UEFA president Aleksander Ceferin was on Thursday re-elected for a four-year term as head of European football’s governing body by acclamation. The 51-year-old Slovenian lawyer was the only candidate going forward for election at the UEFA Congress in Rome.
Ceferin took over two and a half years ago after the corruption scandal that toppled his predecessor, Frenchman Michel Platini.
“I am honoured,” said Ceferin, thanking members of UEFA’s 55 member associations for re-electing him, saying he was taking over with “fewer doubts and less scepticism than back then”.
“The most dangerous thing we can do is rest on our laurels and bask in our current situation,” he continued.
“So, what’s going to happen now? That is the question many people were asking when I was elected two and a half years ago,” said Ceferin.
“It was a legitimate and pertinent question. A question that I asked myself, to be totally honest with you. It was a bit of a jump into the unknown.
“At that time, football, at both world and European levels, was being rocked by the most serious governance crisis in its history and yet you decided to entrust the keys to the UEFA house to a virtual unknown.”
Previously the head of the Slovenian Football Federation, Ceferin’s presidency has so far been marked by his discretion and a less charismatic approach than that of Platini.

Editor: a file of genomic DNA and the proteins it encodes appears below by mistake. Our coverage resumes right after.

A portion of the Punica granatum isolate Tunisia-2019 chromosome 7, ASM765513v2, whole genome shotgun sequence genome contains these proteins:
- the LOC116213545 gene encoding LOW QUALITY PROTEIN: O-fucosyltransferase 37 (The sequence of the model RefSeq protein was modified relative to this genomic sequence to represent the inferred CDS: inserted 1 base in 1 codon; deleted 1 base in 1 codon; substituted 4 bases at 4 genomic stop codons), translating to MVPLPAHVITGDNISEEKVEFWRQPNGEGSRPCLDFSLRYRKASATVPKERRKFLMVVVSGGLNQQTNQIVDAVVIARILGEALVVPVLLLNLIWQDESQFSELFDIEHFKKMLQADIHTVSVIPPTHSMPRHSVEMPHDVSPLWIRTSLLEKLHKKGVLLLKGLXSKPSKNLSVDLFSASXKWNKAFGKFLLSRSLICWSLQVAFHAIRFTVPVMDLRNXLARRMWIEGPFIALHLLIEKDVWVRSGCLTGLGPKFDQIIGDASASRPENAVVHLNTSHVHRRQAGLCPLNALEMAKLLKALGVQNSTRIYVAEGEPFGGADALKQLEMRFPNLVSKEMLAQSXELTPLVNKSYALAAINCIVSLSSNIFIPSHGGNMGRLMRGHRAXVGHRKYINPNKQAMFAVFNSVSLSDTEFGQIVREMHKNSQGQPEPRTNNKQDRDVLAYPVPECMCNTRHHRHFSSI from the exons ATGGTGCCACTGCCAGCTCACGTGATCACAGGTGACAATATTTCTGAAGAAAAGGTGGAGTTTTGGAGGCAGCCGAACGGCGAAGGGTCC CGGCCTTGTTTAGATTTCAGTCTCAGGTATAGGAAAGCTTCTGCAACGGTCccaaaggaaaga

The Frenchman is still suspended until October this year, when he will complete a four-year ban from all football-related activities following the corruption scandal that also brought down then-FIFA chief Sepp Blatter.
Ceferin defended his record since taking over with his most notable achievement being the introduction of term limits for UEFA presidents, to a maximum of three four-year stints.
“Limited terms of office, the publication of salaries, the creation of a Compensation Committee and the inclusion of independent members in a reinforced Governance and Compliance Committee are just a few of the common-sense reforms we have introduced,” he said.
“This is only the start. We will be doing more in this area because there remain weaknesses in our system.
“When crisis hits, it is not the time to suddenly forsake everything that has gone before. I am not the president of a ‘new UEFA’. I am the president of UEFA, a UEFA that can be proud of its past and confident about the future.”
Ceferin promised to work closely with world football governing body FIFA.
“With our unity restored, we will be a source of constructive ideas for FIFA, rather than one of opposition. And we expect the same attitude from FIFA.”
The UEFA chief also promised to work to bring the 2030 FIFA World Cup back to Europe.